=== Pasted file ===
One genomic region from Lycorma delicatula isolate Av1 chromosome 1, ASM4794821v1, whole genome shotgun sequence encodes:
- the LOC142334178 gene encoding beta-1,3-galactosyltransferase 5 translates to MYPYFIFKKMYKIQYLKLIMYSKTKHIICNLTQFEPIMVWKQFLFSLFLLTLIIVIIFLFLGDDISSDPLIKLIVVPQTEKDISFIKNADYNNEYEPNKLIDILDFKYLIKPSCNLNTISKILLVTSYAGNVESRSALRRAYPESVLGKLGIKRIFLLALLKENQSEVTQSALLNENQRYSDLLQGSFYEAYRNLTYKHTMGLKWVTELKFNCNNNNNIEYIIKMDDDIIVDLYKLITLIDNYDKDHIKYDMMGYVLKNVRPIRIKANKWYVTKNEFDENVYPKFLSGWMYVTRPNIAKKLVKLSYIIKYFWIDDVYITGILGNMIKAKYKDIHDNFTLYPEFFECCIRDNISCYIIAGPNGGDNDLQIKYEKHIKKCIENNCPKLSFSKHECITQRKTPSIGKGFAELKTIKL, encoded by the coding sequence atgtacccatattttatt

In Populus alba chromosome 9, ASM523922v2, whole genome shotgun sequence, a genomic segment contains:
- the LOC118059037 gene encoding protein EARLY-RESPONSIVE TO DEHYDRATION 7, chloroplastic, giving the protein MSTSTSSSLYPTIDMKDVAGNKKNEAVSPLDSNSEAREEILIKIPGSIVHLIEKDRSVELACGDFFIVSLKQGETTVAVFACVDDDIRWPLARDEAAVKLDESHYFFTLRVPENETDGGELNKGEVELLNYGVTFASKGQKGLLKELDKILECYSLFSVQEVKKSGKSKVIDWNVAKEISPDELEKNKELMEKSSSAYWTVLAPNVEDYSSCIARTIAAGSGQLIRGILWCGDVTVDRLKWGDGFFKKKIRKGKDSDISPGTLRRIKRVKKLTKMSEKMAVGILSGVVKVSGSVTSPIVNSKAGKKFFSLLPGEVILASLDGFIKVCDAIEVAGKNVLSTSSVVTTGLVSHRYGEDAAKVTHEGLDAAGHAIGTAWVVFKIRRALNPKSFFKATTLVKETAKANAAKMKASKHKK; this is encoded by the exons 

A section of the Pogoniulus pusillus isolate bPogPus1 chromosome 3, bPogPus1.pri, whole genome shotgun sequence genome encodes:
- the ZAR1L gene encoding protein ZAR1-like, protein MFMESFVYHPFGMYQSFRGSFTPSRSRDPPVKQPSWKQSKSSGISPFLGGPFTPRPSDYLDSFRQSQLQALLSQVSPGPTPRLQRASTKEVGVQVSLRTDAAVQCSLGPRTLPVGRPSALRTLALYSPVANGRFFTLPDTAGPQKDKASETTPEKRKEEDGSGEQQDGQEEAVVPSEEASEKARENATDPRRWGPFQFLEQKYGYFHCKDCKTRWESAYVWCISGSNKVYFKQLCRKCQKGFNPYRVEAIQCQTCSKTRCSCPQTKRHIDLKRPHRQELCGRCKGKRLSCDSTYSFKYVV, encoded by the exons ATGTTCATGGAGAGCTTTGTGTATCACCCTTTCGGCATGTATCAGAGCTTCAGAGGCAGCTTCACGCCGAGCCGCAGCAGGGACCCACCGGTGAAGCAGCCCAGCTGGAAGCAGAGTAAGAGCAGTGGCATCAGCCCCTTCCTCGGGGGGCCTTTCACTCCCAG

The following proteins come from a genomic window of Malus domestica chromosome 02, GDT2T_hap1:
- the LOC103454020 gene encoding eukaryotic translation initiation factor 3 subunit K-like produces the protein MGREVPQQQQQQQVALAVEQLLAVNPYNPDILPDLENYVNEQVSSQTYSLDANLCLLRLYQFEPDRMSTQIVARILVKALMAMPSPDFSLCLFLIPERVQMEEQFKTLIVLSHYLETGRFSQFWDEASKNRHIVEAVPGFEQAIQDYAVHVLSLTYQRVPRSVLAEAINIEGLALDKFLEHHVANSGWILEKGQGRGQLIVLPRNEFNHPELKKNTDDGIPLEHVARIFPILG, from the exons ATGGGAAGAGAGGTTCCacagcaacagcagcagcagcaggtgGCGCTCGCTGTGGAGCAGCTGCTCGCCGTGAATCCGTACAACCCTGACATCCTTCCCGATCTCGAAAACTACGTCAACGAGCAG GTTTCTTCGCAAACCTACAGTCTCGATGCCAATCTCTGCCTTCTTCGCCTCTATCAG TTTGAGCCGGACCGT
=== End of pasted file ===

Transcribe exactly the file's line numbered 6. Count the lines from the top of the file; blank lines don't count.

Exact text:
- the ZAR1L gene encoding protein ZAR1-like, protein MFMESFVYHPFGMYQSFRGSFTPSRSRDPPVKQPSWKQSKSSGISPFLGGPFTPRPSDYLDSFRQSQLQALLSQVSPGPTPRLQRASTKEVGVQVSLRTDAAVQCSLGPRTLPVGRPSALRTLALYSPVANGRFFTLPDTAGPQKDKASETTPEKRKEEDGSGEQQDGQEEAVVPSEEASEKARENATDPRRWGPFQFLEQKYGYFHCKDCKTRWESAYVWCISGSNKVYFKQLCRKCQKGFNPYRVEAIQCQTCSKTRCSCPQTKRHIDLKRPHRQELCGRCKGKRLSCDSTYSFKYVV, encoded by the exons ATGTTCATGGAGAGCTTTGTGTATCACCCTTTCGGCATGTATCAGAGCTTCAGAGGCAGCTTCACGCCGAGCCGCAGCAGGGACCCACCGGTGAAGCAGCCCAGCTGGAAGCAGAGTAAGAGCAGTGGCATCAGCCCCTTCCTCGGGGGGCCTTTCACTCCCAG